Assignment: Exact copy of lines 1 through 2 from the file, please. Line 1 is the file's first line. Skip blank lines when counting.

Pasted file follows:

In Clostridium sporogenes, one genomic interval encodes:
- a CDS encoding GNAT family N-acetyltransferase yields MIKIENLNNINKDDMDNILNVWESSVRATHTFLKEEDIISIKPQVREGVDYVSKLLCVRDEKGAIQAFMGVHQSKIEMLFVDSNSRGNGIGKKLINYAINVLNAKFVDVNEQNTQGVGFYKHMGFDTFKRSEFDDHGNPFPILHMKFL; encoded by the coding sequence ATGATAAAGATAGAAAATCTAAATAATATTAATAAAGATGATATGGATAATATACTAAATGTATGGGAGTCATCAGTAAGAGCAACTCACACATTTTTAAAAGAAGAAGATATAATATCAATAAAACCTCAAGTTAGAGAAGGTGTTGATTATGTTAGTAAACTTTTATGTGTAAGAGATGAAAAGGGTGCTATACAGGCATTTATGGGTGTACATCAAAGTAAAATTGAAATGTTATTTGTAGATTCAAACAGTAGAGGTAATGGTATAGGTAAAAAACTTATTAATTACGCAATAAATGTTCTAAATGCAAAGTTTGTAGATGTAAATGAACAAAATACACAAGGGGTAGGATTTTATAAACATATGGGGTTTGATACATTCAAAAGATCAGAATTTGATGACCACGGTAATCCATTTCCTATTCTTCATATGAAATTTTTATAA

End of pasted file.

In Clostridium sporogenes, one genomic interval encodes:
- a CDS encoding GNAT family N-acetyltransferase yields MIKIENLNNINKDDMDNILNVWESSVRATHTFLKEEDIISIKPQVREGVDYVSKLLCVRDEKGAIQAFMGVHQSKIEMLFVDSNSRGNGIGKKLINYAINVLNAKFVDVNEQNTQGVGFYKHMGFDTFKRSEFDDHGNPFPILHMKFL; encoded by the coding sequence ATGATAAAGATAGAAAATCTAAATAATATTAATAAAGATGATATGGATAATATACTAAATGTATGGGAGTCATCAGTAAGAGCAACTCACACATTTTTAAAAGAAGAAGATATAATATCAATAAAACCTCAAGTTAGAGAAGGTGTTGATTATGTTAGTAAACTTTTATGTGTAAGAGATGAAAAGGGTGCTATACAGGCATTTATGGGTGTACATCAAAGTAAAATTGAAATGTTATTTGTAGATTCAAACAGTAGAGGTAATGGTATAGGTAAAAAACTTATTAATTACGCAATAAATGTTCTAAATGCAAAGTTTGTAGATGTAAATGAACAAAATACACAAGGGGTAGGATTTTATAAACATATGGGGTTTGATACATTCAAAAGATCAGAATTTGATGACCACGGTAATCCATTTCCTATTCTTCATATGAAATTTTTATAA